Health and wellbeing (Kidscreen)Happiness
School and educational achievement (transfer-test, GL, AQE)
Kids‘Life and Times Survey (online)
Univariate and bivariate analysis
Random sample: n = 4029 children
Age: 10–11
Care recipient: grandmother 44%, mother 33%, brother 33%, grandfather 27%, father 26%, sister 26%
6. Nagl-Cupal et al. (2014)
Austria
To describe the prevalence and related factors of informal caregiving performed by children
To quantify caregiving activities and intensity, the motivation for To calculate the prevalence rate of all underage children in Austria based on the sample data
Self-developed questionnaire, consisting of:
sociodemographic data, caregiving activities, type and frequency of illness of the family member in need, caregiving arrangement, motivations of caregiving, effects of caregiving, personal wishes
Descriptive cross-sectional study
Univariate, bivariate and multivariate analysis
Random sample (multi-level probability sample): n = 7403 children (F n = 53,5%; M n = 46,5%)
Age: 10–14
Care recipient: mother 23%, grandmother 22%, father 14%, grandfather 11%, siblings 12%
7. Cassidy et al. (2014)
UK
To test whether a stress-coping model can contribute to an explanation of the impact of caregiving and whether resilience and benefit finding can mediate that relationship Self-developed questionnaire, consisting of:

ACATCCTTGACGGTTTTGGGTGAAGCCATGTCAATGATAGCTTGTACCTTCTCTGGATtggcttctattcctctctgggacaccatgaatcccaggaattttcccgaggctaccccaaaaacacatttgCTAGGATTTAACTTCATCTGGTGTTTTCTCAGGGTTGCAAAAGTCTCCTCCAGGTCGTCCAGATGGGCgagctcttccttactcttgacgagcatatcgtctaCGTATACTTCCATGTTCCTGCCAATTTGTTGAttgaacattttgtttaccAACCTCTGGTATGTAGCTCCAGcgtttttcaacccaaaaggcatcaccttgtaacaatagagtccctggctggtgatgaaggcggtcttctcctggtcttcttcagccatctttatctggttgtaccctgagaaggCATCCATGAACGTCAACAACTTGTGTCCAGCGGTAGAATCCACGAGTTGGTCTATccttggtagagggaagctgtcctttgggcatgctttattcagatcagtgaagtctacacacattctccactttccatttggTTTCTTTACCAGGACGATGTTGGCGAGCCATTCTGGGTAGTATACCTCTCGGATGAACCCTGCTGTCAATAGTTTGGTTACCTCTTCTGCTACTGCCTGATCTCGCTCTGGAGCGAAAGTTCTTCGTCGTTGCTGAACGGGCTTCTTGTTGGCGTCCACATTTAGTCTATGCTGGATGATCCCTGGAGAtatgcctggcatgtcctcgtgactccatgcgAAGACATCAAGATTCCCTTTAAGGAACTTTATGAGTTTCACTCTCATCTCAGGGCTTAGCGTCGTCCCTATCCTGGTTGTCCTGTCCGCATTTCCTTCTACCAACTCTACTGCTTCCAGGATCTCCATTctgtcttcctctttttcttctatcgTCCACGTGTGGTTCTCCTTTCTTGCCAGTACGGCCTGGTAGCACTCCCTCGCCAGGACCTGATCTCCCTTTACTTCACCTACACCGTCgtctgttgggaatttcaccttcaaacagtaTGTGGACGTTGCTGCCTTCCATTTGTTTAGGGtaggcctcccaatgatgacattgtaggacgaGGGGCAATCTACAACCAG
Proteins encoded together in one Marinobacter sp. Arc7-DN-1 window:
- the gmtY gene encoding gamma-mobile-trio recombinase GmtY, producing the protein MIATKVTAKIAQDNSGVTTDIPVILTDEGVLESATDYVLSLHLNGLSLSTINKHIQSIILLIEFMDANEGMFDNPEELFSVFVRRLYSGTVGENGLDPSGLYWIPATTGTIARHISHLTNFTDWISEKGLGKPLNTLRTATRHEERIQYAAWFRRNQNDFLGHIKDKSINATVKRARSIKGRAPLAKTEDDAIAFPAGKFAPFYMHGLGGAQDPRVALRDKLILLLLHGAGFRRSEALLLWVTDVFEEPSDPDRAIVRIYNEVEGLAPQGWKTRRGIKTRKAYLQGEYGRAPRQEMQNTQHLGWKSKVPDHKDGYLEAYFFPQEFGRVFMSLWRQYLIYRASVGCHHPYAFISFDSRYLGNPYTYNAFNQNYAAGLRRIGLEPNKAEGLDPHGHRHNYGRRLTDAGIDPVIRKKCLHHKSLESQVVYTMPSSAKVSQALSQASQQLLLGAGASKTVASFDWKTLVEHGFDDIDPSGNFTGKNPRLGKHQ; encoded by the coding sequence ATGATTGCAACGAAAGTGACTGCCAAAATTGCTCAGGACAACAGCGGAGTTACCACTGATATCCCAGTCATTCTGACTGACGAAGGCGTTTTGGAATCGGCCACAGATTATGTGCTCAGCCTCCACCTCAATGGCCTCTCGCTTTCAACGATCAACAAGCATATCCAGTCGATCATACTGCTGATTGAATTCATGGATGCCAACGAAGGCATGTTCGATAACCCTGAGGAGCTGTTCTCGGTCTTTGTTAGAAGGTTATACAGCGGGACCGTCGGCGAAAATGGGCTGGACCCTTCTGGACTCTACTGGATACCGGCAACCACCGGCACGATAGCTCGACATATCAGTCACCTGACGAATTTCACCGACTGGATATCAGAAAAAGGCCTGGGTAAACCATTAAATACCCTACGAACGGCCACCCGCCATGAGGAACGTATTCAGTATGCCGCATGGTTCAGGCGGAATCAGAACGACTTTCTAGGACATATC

sociodemographic data, measures (Perceived social support Scale, Adolescent Coping Scale – short form, General Health Questionnaire, Brief Resilience Scale, 19 item index of help, The Perceived Impact of Child Care-giving Scale, The Benefit Finding in Child Caregivers Scale)
Survey
univariate, bivariate and multivariate analysis
Convenience sample: n = 442 children (F n = 268; M n = 174)
Age: 12–16
Care recipient: 203 children care for parents, 168 children care for a sibling, 71 care for more than one family member
8.
9.
Pakenham and Cox (2015)
Australia
Van Loon et al.(2017)
Netherlands
To examine differences in two proposed psychological components of role redistribution between youth of a parent with illness and their peers from ‘healthy’ families
To examine the effect of parentification on both internalizing and externalizing problems of Adolescents who have a Parent with Mental Health Problems
Self-developed questionnaire, consisting of: Family health status, illness category, relative disadvantage, remoteness, national origins, caregiving responsibilities and experiences (Young Carer of Parents Inventory-Part A)
The Parentification Questionnaire—Youth (PQ-Y), consists of 20 items measuring the caregiving behaviors of youth in their family;
The Youth Self-Report (YSR) measuring the problems adolescents experienced in the previous 6 months.
The Perceived Stress Scale (PSS-4) - consisting of four items measuring the degree to which adolescents perceived their lives as uncontrollable, unpredictable, or overloaded in the past month;
Survey
Bivariate and multivariate analysis
Random. sample: children n = 2474 (F n = NR; M n = NR)
Age: 9–20
Care recipient: parents and other ill family member, several ill family member Survey
Bivariate and multivariate analyses
Convenience sample: n = 118 adolescents (F n = 50,8%; M n = 49,2%)
Age: 11–16
Care recipient: parents with a mental illness: mother 70,3%, father 29,7%